Tragedy in Afghanistan Not a Surprise

By Jay Holmes

Five members of the United States Army are facing Court Martial for the alleged murder of innocent civilians in Afghanistan.

The facts of the case are not completely known to the Army itself, and I know even less about it. From the information thus far available, it appears that this group of soldiers had been involved in heavy drug use, and had been noticeably unhealthy for months before allegations of murder surfaced. The local command may have some explaining to do as to the condition of their soldiers.

Whatever occurred should not be ignored. I am in no position to judge the facts since I am, for the most part, unaware of what they actually are. What I can see clearly so far is that these soldiers were living in an abnormal situation and under tremendous stress, and that the general orders that every American service person lives by were disregarded. But by whom, why and when? Did officers ignore clear signals that their subordinates were acting outside of standing orders? I don’t know.

The Court Martial members will have the responsibility to determine the facts of the case and to assign responsibility in the form of “guilty” or “innocent.” For the sake of the dead, the accused, and all of us, I hope that the Army does so justly. I do not envy the accused, and I do not envy the members of the court. But the US Army, the Department of Defense, and we as a nation have a deeper responsibility to these men, to the people of Afghanistan, and to ourselves as a nation.

War is an ugly business. It is inevitably a tale of misery, sacrifice, and human suffering in the pursuit of triumph. We, as a nation, are at times willing to enter into that realm of misery with the hope of preventing a tragedy greater than the war itself. In our decision to make war, we should never assume or pretend that the young soldiers that we send to fight our wars are capable of remaining unaffected by the hell that we send them to.

It is in the best interest of the US Army and it’s soldiers to examine this case deeply, not just to determine guilt or innocence, but to better understand the causes of whatever occurred.

As the war in Afghanistan continues on in it’s current form, the military members that are fighting it will continue to face very demoralizing and frustrating conditions. They are exposed to attacks by civilians that are not clearly distinguishable from the innocents, and many of the innocents often are not. They see endemic corruption by an incompetent and seemingly unconcerned Afghan government. Afghanistan is a well-seeded fertile field for cultivating precisely the horrible type of incident that may have occurred.

The question that we have a deep moral obligation to answer is simple. What can and should we do to prevent this type of incident from occurring? The Army might be tempted to answer that the Uniform Code of Military Justice is in place precisely to prevent this sort of misconduct. That UCMJ has been in place a long time, and perhaps has helped to make such incidents rare, but, clearly, our troops need more help than what they are getting from us or the UCMJ.

We owe ourselves a complete investigation to obtain the facts and a thorough, dispassionate analysis of the conditions and causes of the incident.

11 comments on “Tragedy in Afghanistan Not a Surprise

  1. kadja1 says:

    My son fought in both Iraq and Afghanistan. I cannot stress how right you are here. My son was hurt in an IED explosion while riding in a vehicle. He survived but the others didn’t. He didn’t let the military notify us either. He may be home now, but a part of the boy I raised is still not back yet. I wonder if he ever will be.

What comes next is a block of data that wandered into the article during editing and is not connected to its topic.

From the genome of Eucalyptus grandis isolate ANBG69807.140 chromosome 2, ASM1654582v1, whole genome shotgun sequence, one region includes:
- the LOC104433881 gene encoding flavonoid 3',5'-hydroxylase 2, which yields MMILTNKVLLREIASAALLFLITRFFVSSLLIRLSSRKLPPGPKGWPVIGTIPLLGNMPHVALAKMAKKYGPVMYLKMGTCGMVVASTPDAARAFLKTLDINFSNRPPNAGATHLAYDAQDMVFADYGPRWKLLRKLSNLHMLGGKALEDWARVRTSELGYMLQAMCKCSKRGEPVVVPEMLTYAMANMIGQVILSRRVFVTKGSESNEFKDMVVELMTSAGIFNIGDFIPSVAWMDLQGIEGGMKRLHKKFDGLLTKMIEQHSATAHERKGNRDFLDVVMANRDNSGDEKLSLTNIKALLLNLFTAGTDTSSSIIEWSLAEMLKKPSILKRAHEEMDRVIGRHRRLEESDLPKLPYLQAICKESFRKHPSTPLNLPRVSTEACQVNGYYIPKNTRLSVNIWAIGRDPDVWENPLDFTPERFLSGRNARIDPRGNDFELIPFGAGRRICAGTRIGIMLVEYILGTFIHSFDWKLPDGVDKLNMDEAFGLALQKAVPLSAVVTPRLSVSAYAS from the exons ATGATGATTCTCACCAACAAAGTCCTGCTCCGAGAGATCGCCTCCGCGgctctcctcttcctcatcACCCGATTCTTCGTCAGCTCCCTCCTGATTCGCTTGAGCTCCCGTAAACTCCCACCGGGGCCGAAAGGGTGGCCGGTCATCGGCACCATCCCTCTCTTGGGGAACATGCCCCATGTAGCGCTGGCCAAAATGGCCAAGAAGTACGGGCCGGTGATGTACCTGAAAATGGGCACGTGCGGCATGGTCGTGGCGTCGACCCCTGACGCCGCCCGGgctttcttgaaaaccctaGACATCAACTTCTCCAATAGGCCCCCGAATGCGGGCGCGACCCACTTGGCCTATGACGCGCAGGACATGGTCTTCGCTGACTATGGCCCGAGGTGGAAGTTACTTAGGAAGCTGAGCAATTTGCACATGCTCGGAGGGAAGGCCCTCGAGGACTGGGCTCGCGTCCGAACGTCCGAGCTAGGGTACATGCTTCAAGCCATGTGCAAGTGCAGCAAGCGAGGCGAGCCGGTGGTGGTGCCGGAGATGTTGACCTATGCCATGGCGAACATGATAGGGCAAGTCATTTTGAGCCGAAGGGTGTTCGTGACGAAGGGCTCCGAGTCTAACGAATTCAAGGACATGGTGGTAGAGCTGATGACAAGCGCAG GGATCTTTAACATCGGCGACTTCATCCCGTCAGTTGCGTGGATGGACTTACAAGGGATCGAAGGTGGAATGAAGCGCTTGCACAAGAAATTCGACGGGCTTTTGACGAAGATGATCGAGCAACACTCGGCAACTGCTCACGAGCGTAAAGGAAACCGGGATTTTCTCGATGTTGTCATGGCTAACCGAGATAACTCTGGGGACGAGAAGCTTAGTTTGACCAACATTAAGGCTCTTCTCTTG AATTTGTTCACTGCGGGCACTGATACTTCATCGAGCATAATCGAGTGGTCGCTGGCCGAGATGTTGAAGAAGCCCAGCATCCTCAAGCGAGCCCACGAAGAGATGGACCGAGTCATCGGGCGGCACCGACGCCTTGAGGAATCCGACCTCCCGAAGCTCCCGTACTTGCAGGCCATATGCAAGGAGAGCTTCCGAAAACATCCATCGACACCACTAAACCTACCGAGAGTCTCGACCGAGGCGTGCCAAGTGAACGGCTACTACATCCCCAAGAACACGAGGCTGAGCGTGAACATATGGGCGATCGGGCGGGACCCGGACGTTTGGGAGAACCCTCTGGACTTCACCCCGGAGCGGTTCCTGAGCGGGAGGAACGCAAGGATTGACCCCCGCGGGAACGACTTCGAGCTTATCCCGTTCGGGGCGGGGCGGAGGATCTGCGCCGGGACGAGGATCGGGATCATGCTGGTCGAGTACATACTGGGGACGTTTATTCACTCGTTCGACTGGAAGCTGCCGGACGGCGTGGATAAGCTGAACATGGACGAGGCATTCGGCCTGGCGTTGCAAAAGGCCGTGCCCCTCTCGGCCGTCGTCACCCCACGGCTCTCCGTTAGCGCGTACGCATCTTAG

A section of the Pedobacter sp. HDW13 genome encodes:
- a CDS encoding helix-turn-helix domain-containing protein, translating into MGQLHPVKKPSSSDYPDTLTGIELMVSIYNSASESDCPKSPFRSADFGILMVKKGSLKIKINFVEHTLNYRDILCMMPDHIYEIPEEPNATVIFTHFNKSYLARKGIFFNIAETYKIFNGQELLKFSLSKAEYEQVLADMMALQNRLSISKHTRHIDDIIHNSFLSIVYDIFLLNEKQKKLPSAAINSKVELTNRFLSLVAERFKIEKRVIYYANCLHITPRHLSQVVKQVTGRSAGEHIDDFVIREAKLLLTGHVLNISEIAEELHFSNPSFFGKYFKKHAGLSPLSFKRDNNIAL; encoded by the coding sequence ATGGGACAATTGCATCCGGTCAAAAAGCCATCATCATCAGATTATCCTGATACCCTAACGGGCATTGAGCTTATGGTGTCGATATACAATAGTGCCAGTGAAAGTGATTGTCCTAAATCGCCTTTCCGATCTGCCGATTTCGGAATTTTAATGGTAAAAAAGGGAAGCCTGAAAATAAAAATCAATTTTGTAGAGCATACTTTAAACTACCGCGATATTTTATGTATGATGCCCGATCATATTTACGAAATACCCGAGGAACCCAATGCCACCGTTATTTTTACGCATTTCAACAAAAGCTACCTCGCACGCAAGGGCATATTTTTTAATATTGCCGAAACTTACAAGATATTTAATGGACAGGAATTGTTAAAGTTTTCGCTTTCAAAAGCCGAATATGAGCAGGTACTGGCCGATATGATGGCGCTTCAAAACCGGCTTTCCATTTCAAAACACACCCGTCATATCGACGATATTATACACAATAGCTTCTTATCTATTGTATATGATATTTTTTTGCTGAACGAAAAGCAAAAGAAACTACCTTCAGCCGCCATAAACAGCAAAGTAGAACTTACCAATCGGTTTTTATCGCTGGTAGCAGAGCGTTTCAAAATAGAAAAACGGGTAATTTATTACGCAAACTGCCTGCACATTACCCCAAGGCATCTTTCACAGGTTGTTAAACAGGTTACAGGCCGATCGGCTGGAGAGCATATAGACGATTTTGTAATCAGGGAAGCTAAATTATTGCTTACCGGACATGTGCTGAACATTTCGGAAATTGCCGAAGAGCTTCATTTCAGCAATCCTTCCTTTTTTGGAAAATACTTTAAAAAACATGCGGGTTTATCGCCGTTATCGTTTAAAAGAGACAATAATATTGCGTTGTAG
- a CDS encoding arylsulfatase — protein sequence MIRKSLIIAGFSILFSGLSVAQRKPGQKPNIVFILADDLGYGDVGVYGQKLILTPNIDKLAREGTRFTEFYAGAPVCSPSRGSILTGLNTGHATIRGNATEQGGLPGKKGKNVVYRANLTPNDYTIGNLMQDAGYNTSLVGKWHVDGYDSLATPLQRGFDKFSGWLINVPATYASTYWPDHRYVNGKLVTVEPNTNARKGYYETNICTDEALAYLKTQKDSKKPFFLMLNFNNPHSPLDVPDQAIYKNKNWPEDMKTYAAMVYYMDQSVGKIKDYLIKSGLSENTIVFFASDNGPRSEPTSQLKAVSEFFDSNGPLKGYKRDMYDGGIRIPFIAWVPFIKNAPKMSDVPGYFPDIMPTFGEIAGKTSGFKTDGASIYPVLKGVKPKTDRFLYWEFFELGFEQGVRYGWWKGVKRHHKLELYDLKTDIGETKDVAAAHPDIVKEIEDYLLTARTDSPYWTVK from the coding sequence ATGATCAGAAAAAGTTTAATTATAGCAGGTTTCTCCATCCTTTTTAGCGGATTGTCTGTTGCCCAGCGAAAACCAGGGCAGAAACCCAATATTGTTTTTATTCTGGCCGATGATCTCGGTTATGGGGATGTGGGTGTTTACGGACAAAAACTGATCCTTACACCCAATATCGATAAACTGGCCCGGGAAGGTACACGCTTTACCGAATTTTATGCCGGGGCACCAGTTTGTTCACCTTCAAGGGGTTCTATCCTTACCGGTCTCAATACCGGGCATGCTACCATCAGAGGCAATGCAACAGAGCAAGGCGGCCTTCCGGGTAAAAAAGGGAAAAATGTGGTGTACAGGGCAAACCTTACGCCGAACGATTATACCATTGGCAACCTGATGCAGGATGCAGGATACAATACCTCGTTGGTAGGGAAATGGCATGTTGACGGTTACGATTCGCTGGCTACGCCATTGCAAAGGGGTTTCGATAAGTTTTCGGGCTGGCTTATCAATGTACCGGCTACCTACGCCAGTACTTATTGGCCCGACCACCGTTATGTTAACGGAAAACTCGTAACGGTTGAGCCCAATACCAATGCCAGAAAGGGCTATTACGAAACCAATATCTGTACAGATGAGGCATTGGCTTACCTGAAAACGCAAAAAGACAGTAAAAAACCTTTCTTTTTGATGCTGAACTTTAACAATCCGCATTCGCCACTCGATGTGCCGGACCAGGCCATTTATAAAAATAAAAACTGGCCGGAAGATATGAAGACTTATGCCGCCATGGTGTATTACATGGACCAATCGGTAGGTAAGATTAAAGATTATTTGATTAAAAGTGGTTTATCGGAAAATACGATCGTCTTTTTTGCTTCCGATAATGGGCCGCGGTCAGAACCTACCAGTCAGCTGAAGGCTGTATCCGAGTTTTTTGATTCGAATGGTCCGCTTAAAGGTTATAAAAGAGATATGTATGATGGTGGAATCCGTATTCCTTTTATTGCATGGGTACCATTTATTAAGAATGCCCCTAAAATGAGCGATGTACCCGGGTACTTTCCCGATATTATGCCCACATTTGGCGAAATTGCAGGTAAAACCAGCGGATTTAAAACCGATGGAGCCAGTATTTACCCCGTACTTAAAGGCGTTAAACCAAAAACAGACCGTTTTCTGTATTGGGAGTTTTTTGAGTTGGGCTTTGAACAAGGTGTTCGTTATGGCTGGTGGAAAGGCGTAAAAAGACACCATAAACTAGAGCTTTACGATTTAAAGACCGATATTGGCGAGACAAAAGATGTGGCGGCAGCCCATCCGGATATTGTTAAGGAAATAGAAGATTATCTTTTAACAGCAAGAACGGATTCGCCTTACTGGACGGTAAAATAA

I can be riding in a vehicle with him and at times he will suddenly speed up and get in the middle of the road. I’ll say, “Brian what are you doing?” and he’ll “come back to Earth”. He’ll then explain that this is how they were taught to drive over there to avoid the roadside bombs.

    My son is now waiting for his disability, and I can only hope that when my sons become fathers, that their children never have to live through this. It is one thing to deal with a parent that went through this. My dad was in Viet Nam and Korea. It is totally different when it is your child, or more accurately, what is left of him or her.

    People have no clue about the enemy they have to fight over there–and often they cannot tell the enemies from their allies. Did they expect something such as described in your post to NOT happen? As you said, we don’t know much about this case, but I promise you that from what I hear from my son, there are times people get shot because they refused to stop at checkpoints or moved in such a way that a soldier had felt threatened, and investigations follow every time. I think it happens more than we know. As for the drug use, someone should have noticed that somewhere along the way. My son got drug tested (as did his unit) every time they turned around.

    This was a great post. Thank you!

    • Piper Bayard says:

      Thank you for your response. It could not have been easy to write that. Let me start with what is most important to me. Please thank your son for his sacrifice and the sacrifice of his friends in their endeavor to keep my wife, my children, and my country alive in a very dangerous world. I have done my best to serve that same cause since I was seventeen years old, in one capacity or another. I have given less than his friends in that vehicle have, and I have given less than some of my friends have, and I have never lived a day without knowing what they have given. Though I have not always succeeded, I endeavor in spite of my human weaknesses to not squander what has been given to me and to us.

      Please tell your son that he is not alone. He never will be or could be. I make no assumptions about what any other veteran might feel, but I feel that any man or woman that has served honorably in any capacity, in defense of the oath that we share, is my brother or sister. I will never meet or know the vast majority of them. There have been a few that I have not liked, and some that have not cared a bit for me, but I respect them all, and I feel a deep sense of debt to all of them, and a great pride in what they have achieved.

      I understand that as his mother you have sacrificed as well. My children are not quite yet of age to serve in the military, but I know that the family pays a huge price for the service of their children and loved ones. A world where no military was needed would match my dreams and my fondest hopes, but not my reality. Perhaps someday, when I am long gone, mankind will have achieved that world. We are not there yet.